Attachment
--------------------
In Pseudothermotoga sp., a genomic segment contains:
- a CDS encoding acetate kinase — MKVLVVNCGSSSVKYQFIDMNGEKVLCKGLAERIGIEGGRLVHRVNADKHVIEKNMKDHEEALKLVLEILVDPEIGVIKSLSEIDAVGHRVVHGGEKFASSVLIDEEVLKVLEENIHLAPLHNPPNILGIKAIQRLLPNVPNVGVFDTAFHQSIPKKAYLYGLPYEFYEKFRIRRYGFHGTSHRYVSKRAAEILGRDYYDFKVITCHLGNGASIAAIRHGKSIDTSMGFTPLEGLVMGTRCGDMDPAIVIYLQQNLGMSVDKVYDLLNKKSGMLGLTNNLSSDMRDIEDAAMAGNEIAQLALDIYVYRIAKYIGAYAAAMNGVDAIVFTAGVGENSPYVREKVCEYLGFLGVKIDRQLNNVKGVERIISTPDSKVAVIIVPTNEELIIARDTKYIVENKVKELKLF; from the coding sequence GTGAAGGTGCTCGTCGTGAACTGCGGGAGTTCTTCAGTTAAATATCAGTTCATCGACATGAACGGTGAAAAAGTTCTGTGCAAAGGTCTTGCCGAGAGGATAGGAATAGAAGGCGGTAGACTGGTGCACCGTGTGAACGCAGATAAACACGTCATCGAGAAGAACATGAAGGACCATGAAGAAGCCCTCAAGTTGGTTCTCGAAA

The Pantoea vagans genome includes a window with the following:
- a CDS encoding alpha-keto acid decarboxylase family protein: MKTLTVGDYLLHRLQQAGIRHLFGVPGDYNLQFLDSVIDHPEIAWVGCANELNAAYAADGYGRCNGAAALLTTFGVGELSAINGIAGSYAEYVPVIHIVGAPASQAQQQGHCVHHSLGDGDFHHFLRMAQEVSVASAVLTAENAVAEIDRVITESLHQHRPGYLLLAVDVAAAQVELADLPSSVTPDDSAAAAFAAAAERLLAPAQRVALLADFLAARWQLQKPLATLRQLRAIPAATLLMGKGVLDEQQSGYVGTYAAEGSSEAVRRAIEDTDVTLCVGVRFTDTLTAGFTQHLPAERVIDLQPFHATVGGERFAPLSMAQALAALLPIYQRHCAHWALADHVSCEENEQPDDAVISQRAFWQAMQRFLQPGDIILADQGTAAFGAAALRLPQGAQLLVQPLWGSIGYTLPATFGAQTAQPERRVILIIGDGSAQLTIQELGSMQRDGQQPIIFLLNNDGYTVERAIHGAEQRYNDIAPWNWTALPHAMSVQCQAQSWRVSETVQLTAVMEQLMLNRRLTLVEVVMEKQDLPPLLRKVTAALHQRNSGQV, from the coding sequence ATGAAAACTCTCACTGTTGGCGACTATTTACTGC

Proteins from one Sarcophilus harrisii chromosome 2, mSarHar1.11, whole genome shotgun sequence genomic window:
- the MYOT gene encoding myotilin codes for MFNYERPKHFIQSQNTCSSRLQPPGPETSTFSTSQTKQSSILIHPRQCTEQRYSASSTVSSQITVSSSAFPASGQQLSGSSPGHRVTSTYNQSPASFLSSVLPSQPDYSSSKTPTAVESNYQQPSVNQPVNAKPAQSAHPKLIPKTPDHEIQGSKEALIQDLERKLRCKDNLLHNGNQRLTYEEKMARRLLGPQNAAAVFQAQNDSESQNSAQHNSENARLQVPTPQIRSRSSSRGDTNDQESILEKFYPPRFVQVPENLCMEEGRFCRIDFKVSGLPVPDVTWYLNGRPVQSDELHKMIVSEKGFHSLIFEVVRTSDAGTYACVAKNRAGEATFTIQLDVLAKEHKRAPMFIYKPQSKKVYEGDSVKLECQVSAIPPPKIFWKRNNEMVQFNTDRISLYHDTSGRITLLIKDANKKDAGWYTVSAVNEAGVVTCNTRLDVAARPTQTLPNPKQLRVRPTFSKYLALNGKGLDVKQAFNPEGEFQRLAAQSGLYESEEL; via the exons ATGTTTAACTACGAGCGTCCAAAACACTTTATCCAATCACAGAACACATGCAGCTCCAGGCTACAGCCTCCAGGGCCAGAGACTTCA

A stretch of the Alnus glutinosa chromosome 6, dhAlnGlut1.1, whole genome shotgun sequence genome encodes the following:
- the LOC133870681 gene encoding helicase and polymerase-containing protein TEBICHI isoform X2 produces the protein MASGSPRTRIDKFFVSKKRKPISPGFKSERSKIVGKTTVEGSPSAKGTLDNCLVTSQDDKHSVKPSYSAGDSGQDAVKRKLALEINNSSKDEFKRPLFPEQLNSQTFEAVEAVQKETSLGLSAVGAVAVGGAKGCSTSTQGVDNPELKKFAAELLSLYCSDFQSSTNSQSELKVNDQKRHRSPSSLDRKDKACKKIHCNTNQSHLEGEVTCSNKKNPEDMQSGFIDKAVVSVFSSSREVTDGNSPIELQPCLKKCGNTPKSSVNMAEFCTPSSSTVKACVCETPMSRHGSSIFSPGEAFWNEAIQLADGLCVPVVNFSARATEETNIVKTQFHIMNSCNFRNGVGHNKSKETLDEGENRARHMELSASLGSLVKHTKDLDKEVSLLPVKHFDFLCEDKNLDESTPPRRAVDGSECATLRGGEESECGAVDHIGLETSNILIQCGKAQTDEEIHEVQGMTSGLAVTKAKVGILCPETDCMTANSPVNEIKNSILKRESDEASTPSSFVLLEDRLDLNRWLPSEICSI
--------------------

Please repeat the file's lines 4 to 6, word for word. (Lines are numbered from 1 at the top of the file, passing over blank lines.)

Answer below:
- a CDS encoding alpha-keto acid decarboxylase family protein: MKTLTVGDYLLHRLQQAGIRHLFGVPGDYNLQFLDSVIDHPEIAWVGCANELNAAYAADGYGRCNGAAALLTTFGVGELSAINGIAGSYAEYVPVIHIVGAPASQAQQQGHCVHHSLGDGDFHHFLRMAQEVSVASAVLTAENAVAEIDRVITESLHQHRPGYLLLAVDVAAAQVELADLPSSVTPDDSAAAAFAAAAERLLAPAQRVALLADFLAARWQLQKPLATLRQLRAIPAATLLMGKGVLDEQQSGYVGTYAAEGSSEAVRRAIEDTDVTLCVGVRFTDTLTAGFTQHLPAERVIDLQPFHATVGGERFAPLSMAQALAALLPIYQRHCAHWALADHVSCEENEQPDDAVISQRAFWQAMQRFLQPGDIILADQGTAAFGAAALRLPQGAQLLVQPLWGSIGYTLPATFGAQTAQPERRVILIIGDGSAQLTIQELGSMQRDGQQPIIFLLNNDGYTVERAIHGAEQRYNDIAPWNWTALPHAMSVQCQAQSWRVSETVQLTAVMEQLMLNRRLTLVEVVMEKQDLPPLLRKVTAALHQRNSGQV, from the coding sequence ATGAAAACTCTCACTGTTGGCGACTATTTACTGC

Proteins from one Sarcophilus harrisii chromosome 2, mSarHar1.11, whole genome shotgun sequence genomic window:
- the MYOT gene encoding myotilin codes for MFNYERPKHFIQSQNTCSSRLQPPGPETSTFSTSQTKQSSILIHPRQCTEQRYSASSTVSSQITVSSSAFPASGQQLSGSSPGHRVTSTYNQSPASFLSSVLPSQPDYSSSKTPTAVESNYQQPSVNQPVNAKPAQSAHPKLIPKTPDHEIQGSKEALIQDLERKLRCKDNLLHNGNQRLTYEEKMARRLLGPQNAAAVFQAQNDSESQNSAQHNSENARLQVPTPQIRSRSSSRGDTNDQESILEKFYPPRFVQVPENLCMEEGRFCRIDFKVSGLPVPDVTWYLNGRPVQSDELHKMIVSEKGFHSLIFEVVRTSDAGTYACVAKNRAGEATFTIQLDVLAKEHKRAPMFIYKPQSKKVYEGDSVKLECQVSAIPPPKIFWKRNNEMVQFNTDRISLYHDTSGRITLLIKDANKKDAGWYTVSAVNEAGVVTCNTRLDVAARPTQTLPNPKQLRVRPTFSKYLALNGKGLDVKQAFNPEGEFQRLAAQSGLYESEEL; via the exons ATGTTTAACTACGAGCGTCCAAAACACTTTATCCAATCACAGAACACATGCAGCTCCAGGCTACAGCCTCCAGGGCCAGAGACTTCA